Google Scholar 

  3. 3.

    Worrall G. Acute Bronchitis. Can Fam Physician. 2008;54(2):238–9.

    PubMed  PubMed Central  Google Scholar 

  4. 4.

    Kinkade S, Long NA. Acute bronchitis. Am Fam Physician. 2016;94(7):560–5.

    PubMed  Google Scholar 

  5. 5.

    Worth H, Dethlefsen U. Patients with asthma benefit from concomitant therapy with cineole. J Asthma. 2012;49(8):849–53. https://doi.org/10.3109/02770903.2012.717657.

    CAS  Article  PubMed  Google Scholar 

  6. 6.

    Moore M, Little P, Rumsby K, Kelly J, Watson L, Warner G, et al. Predicting the duration of symptoms in lower respiratory tract infection. Br J Gen Pract. 2008;58(547):88–92. https://doi.org/10.3399/bjgp08X264045.

    Article  PubMed  PubMed Central  Google Scholar 

  7. 7.

    Irwin RS, French CL, Chang AB, Altman KW, CHEST Expert Cough Panel. Classification of Cough as a symptom in adults and management algorithms: CHEST guideline and Expert Panel report. Chest. 2018;153(1):196–209. https://doi.org/10.1016/j.chest.2017.10.016.

    Article  PubMed  Google Scholar 

  8. 8.

    Kardos P, Dinh QT, Fuchs KH, Gillissen A, Klimek L, Koehler M, et al. Leitlinie der Deutschen Gesellschaft für Pneumologie und Beatmungsmedizin zur Diagnostik und Therapie von erwachsenen Patienten mit Husten [guidelines of the German respiratory Society for Diagnosis and Treatment of adults suffering from acute, subacute and chronic Cough]. Pneumologie. 2019;73(03):143–80. https://doi.org/10.1055/a-0808-7409.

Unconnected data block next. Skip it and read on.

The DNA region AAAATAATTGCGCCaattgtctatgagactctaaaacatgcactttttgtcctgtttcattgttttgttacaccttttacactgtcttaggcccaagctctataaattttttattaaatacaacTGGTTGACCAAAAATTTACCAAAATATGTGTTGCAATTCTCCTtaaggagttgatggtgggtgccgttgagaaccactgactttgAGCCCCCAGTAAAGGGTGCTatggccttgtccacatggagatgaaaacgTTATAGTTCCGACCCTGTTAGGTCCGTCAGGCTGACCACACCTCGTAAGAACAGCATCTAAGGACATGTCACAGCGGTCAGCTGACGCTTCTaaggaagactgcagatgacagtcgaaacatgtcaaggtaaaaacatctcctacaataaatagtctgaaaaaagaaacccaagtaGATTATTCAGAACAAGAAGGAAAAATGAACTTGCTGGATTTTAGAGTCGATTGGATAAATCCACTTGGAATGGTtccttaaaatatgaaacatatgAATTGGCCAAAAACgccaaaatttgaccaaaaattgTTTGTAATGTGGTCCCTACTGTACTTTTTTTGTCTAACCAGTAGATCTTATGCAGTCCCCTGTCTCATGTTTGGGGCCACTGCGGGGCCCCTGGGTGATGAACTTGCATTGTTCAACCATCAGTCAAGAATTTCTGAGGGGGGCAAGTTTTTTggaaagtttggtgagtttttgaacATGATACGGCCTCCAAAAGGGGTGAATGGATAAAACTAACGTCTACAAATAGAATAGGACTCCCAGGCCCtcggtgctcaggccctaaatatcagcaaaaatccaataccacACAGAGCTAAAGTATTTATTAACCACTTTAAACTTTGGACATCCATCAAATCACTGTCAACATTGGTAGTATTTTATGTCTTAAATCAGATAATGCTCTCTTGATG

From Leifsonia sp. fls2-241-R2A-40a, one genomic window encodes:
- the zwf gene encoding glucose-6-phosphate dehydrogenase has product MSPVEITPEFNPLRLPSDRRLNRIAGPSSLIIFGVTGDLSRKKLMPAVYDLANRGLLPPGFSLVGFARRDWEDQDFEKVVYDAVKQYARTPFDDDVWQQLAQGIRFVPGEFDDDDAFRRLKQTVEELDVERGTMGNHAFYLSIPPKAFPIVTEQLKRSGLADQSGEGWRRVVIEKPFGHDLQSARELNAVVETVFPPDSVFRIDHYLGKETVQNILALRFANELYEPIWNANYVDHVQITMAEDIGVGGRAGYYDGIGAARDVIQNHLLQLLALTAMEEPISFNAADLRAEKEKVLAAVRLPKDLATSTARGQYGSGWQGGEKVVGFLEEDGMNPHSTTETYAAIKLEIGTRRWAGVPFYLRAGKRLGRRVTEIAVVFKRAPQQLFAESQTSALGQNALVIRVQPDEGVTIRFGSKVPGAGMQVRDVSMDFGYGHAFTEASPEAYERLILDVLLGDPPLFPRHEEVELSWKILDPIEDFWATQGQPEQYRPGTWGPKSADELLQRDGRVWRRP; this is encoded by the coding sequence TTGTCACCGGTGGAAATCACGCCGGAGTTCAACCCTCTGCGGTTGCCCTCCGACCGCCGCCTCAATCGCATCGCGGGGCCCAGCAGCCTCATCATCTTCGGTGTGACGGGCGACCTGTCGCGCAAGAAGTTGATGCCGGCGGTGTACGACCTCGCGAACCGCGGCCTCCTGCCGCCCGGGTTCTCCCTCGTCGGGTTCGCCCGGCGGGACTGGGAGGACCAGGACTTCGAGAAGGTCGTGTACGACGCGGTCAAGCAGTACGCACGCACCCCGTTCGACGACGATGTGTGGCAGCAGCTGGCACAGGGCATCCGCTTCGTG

CAS  Article  PubMed  Google Scholar 

  9. 9.

    McCaig LF, Besser RE, Hughes JM. Trends in antimicrobial prescribing rates for children and adolescents. JAMA. 2002;287(23):3096–102. https://doi.org/10.1001/jama.287.23.3096.

    Article  PubMed  Google Scholar 

  10. 10.

    Butler CC, Hood K, Verheij T, Little P, Melbye H, Nutall J, et al. Variation in antibiotic prescribing and its impact on recovery in patients with acute cough in primary care: prospective study in 13 countries. BMJ. 2009;338(jun23 2):b2242. https://doi.org/10.1136/bmj.b2242.

    CAS  Article  PubMed  PubMed Central  Google Scholar 

  11. 11.

    Juergens UR. Anti-inflammatory properties of the monoterpene 1.8-cineole: current evidence for co-medication in inflammatory airway diseases. Drug Res. 2014;64(12):1–9. https://doi.org/10.1055/s-0034-1372609.

    CAS  Article  Google Scholar 

  12. 12.

    Juergens UR, Engelen T, Racké K, Stöber M, Gillissen A, Vetter H. Inhibitory activity of 1,8-cineol (eucalyptol) on cytokine production in cultured human lymphocytes and monocytes. Pulm Pharmacol Ther. 2004;17(5):281–7. https://doi.org/10.1016/j.pupt.2004.06.002.

    CAS  Article  PubMed  Google Scholar 

  13. 13.

    Fischer J, Dethlefsen U. Efficacy of cineole in patients suffering from acute bronchitis: a placebo-controlled double-blind trial. Cough. 2013;9(1):25. https://doi.org/10.1186/1745-9974-9-25.

    Article  PubMed  PubMed Central  Google Scholar 

  14. 14.

    Kehrl W, Sonnemann U, Dethlefsen U. Therapy of acute nonpurulent rhinosinusitis with cineole: results of a double-blind, randomized, placebo-controlled trial. Laryngoscope. 2004;114(4):738–42. https://doi.org/10.1097/00005537-200404000-00027.

    Article  PubMed  Google Scholar 

  15. 15.